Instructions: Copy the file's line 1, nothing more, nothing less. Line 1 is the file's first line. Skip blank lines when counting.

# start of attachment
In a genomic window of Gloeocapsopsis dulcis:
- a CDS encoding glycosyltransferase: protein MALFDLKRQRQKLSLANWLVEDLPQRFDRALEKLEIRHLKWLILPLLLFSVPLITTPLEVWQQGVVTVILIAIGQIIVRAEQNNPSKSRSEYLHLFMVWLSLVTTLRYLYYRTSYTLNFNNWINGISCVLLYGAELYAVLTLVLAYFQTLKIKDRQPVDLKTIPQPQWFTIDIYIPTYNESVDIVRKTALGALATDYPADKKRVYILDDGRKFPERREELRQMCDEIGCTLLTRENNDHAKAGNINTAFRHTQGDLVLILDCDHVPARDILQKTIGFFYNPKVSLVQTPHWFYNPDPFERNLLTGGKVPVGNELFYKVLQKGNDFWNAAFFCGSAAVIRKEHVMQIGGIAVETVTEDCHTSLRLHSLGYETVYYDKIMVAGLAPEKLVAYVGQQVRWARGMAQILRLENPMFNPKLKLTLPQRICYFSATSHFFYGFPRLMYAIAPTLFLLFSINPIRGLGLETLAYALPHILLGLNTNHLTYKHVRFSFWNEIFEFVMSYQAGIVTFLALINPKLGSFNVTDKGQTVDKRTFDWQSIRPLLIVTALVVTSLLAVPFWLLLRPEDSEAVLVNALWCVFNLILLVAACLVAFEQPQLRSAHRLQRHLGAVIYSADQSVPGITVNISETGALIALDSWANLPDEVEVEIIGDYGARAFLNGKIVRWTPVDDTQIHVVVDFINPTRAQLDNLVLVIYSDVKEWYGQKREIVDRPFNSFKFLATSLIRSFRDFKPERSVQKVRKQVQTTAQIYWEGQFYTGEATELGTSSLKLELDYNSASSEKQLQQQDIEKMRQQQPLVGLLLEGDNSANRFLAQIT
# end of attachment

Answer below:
In a genomic window of Gloeocapsopsis dulcis: